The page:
12. 12. … Culturally Responsiveness Continuum <ul><li>Cultural pre-competence : recognizing that lack of knowledge, experience, and understanding of other cultures limits your ability to effectively interact with them. </li></ul><ul><li>Cultural competence : interacting with other cultures in ways that recognize and value their differences, motivate you to assess your own skills, expand your knowledge and resources and ultimately, cause you to adapt your relational behavior. </li></ul><ul><li>Cultural responsiveness : honoring the differences among cultures, viewing diversity as a benefit, and interacting knowledgeably and respectfully among a variety of cultural groups. </li></ul>08/13/10 08:26 PM Gerald Denman, Executive Director Office of Diversity Affairs
  13. 13. Real-World Connections… <ul><li>Working in pairs (10 minutes) </li></ul><ul><li>Reflect on your own experiences. Generate a real-life example that illustrates each level on the continuum. </li></ul><ul><li>Provide examples using situations or events while refraining from using names and identifiers. </li></ul>08/13/10 08:26 PM Gerald Denman, Executive Director Office of Diversity Affairs
  14. 14. Mirrors of Privilege: Making Whiteness Visible <ul><li>Activity: Watch the video in three sections. </li></ul><ul><li>Jot down your reactions on paper. </li></ul><ul><li>Respond to reflective questions at the end </li></ul><ul><li>of each section. </li></ul><ul><li>Debrief with a partner. </li></ul><ul><li>(55minutes) </li></ul>08/13/10 08:26 PM Gerald Denman, Executive Director Office of Diversity Affairs
  15. 15. Reflections…Round 1 <ul><ul><li>What moved you? </li></ul></ul><ul><ul><li>Who or what was easiest for you to identify with? </li></ul></ul><ul><ul><li>Who or what was the hardest? </li></ul></ul><ul><ul><li>What were the parts of the DVD that brought up feelings for you, such as shame, guilt, envy, anger, sadness, recognition, joy satisfaction, hope or other feelings? </li></ul></ul><ul><ul><li>Jot down your responses. Talk with a partner. </li></ul></ul>08/13/10 08:26 PM Gerald Denman, Executive Director Office of Diversity Affairs
  16. 16. Reflections…Round 2 <ul><ul><li>How do stories from the video relate to your own life? </li></ul></ul><ul><ul><li>Why do you think they stood out for you? </li></ul></ul><ul><ul><li>Jot down your responses. Partner talk. </li></ul></ul>08/13/10 08:26 PM Gerald Denman, Executive Director Office of Diversity Affairs
  17. 17. Reflections…Round 3 <ul><ul><li>How do the messages about race, culture, and privilege impact schools? Your work? </li></ul></ul><ul><ul><li>Jot down your responses. Talk with a partner. </li></ul></ul>08/13/10 08:26 PM Gerald Denman, Executive Director Office of Diversity Affairs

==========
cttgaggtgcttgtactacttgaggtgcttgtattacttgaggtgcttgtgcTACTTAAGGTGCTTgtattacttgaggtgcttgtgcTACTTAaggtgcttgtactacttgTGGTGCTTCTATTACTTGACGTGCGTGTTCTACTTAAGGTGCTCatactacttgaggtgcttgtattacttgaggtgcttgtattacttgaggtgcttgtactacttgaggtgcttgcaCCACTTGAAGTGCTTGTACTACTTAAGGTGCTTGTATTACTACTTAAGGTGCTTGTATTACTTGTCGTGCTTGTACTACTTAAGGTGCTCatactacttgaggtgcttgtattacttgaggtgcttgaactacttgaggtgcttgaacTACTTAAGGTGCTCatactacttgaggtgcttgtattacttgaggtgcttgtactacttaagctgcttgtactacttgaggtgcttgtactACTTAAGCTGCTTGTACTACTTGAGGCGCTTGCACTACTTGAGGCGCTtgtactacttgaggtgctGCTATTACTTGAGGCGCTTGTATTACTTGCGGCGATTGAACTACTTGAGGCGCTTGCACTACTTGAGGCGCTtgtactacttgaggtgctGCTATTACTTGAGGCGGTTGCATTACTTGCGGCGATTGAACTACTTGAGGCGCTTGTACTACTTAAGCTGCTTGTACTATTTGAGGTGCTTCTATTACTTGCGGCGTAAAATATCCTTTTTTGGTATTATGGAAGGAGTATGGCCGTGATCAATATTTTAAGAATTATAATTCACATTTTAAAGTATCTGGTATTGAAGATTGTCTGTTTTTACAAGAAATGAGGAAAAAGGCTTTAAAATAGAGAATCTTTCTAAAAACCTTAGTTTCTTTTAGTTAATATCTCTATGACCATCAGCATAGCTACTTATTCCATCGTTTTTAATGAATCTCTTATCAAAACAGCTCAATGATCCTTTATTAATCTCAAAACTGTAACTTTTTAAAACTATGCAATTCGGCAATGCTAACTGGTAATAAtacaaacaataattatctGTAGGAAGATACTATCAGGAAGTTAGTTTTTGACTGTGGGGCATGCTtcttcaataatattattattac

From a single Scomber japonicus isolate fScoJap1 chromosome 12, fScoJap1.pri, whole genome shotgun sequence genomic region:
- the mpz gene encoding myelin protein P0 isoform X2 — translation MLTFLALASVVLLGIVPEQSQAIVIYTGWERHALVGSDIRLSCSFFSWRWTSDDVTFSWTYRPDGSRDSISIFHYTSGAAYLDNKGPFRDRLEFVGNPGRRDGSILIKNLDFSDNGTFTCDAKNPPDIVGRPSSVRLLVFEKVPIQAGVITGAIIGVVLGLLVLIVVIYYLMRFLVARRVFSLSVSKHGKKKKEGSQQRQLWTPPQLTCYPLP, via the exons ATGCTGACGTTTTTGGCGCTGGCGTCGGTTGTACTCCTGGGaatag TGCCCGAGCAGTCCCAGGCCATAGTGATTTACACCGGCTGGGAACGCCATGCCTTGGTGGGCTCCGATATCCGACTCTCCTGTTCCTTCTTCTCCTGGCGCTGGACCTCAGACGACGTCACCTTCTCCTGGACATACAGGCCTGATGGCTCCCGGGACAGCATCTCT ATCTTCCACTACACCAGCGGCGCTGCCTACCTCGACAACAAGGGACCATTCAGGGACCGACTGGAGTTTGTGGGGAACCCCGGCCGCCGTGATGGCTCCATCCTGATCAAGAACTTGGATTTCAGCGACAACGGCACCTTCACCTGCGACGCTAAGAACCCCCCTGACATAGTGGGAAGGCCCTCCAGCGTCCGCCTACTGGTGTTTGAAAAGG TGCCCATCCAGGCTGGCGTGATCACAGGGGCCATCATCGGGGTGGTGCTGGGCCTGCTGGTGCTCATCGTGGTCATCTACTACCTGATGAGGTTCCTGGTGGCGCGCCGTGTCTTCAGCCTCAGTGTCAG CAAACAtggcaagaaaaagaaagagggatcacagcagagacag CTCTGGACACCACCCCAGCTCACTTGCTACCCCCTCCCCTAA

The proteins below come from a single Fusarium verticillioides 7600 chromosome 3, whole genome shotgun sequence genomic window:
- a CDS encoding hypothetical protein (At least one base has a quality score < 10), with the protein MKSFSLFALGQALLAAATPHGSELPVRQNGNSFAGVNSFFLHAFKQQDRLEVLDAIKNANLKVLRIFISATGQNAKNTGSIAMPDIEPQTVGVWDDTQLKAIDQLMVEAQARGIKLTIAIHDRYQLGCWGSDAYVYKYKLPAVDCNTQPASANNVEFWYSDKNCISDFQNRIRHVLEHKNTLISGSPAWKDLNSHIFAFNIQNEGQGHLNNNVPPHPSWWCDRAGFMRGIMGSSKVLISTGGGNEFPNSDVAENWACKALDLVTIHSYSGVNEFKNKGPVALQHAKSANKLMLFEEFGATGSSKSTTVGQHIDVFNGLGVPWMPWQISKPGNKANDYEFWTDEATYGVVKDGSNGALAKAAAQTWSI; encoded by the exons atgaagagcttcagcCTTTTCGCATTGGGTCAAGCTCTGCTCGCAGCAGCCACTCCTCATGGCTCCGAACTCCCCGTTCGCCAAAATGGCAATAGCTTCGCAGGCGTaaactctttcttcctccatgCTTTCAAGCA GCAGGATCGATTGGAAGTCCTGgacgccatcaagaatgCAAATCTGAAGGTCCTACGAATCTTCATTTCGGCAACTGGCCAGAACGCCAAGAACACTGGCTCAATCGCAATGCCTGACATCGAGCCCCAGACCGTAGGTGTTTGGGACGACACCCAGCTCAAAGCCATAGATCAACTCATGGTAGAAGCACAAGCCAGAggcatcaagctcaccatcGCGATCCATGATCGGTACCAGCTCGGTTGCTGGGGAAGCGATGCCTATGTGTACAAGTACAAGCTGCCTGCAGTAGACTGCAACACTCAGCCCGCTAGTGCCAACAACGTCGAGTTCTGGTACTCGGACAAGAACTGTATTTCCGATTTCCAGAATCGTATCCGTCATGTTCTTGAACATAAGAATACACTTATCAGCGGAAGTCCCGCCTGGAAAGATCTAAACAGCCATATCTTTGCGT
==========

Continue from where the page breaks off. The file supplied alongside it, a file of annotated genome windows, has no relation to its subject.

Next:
18. 18. Using Our Privilege for Social Justice <ul><li>Don’t just “try on” your new glasses, wear them all the time. </li></ul><ul><li>Once you fire the “bullet” and unveil white privilege you can’t undo it, you now know it…you either choose to ignore it, deny it or use this knowledge to create social justice. </li></ul><ul><li>Do something—act differently with your new knowledge. </li></ul><ul><li>Resist being preoccupied with worry about “doing it wrong” or making a mistake… lead with questions. </li></ul><ul><li>Dare to make people uncomfortable, including yourself. </li></ul><ul><li>Openly advocate for systems and practices that promote equity. </li></ul><ul><li>Seek out and foster cross-racial connections, conversations, and dialogue. </li></ul>08/13/10 08:26 PM Gerald Denman, Executive Director Office of Diversity Affairs
  19. 19. Final Thoughts…Live in the Questions <ul><li>Who are the students who are honored in our schools? </li></ul><ul><li>Is this honor and praise distributed equitably? </li></ul><ul><li>How do you decide which students are worthy of celebrations? </li></ul><ul><li>Do most of them look like you? </li></ul><ul><li>What will these students speak about you and your work? </li></ul><ul><li>Are all students visible, does every student have a voice, do they all matter? </li></ul><ul><li>Is your classroom or school a place of selection or development? </li></ul><ul><li>How are you engaging promise…the promise found in every single child who enters our classrooms and school? </li></ul><ul><li>Are you willing to be haunted…haunted to reflect, haunted to question your practice, your habits, haunted to change? </li></ul>08/13/10 08:26 PM Gerald Denman, Executive Director Office of Diversity Affairs
  20. 20. Our Students are Counting on Us!! 08/13/10 08:26 PM Gerald Denman, Executive Director Office of Diversity Affairs
  21. 21. References <ul><li>Bolgatz, J. (2005). Talking race in the classroom . New York: Teachers College Press. </li></ul><ul><li>Delpit, L. (2006). Other people’s children . New York: The New Press. </li></ul><ul><li>Perry, T,. Steele, C., Hilliard, A. (2003). Young, gifted and black . Massachusetts: Beacon Press Books. </li></ul><ul><li>Greene S., Abt-Perkins. (2003). Making race visible . New York: Teachers College Press. </li></ul><ul><li>Lelyveld, J. (2001). How race is lived in America. New York: Times Books. </li></ul><ul><li>Lindsey, R.B., Robert, L.M., & Campbell/Jones, F. (2005). The culturally proficient school. Thousand Oaks: Corwin Press. </li></ul><ul><li>Loewen, J. W. (1995). Lies my teacher told me . New York: Touchstone. </li></ul><ul><li>Singleton, G.E., Linton, C. (2006). Courageous conversations about race . California: Corwin Press, Inc. </li></ul>08/13/10 08:26 PM Gerald Denman, Executive Director Office of Diversity Affairs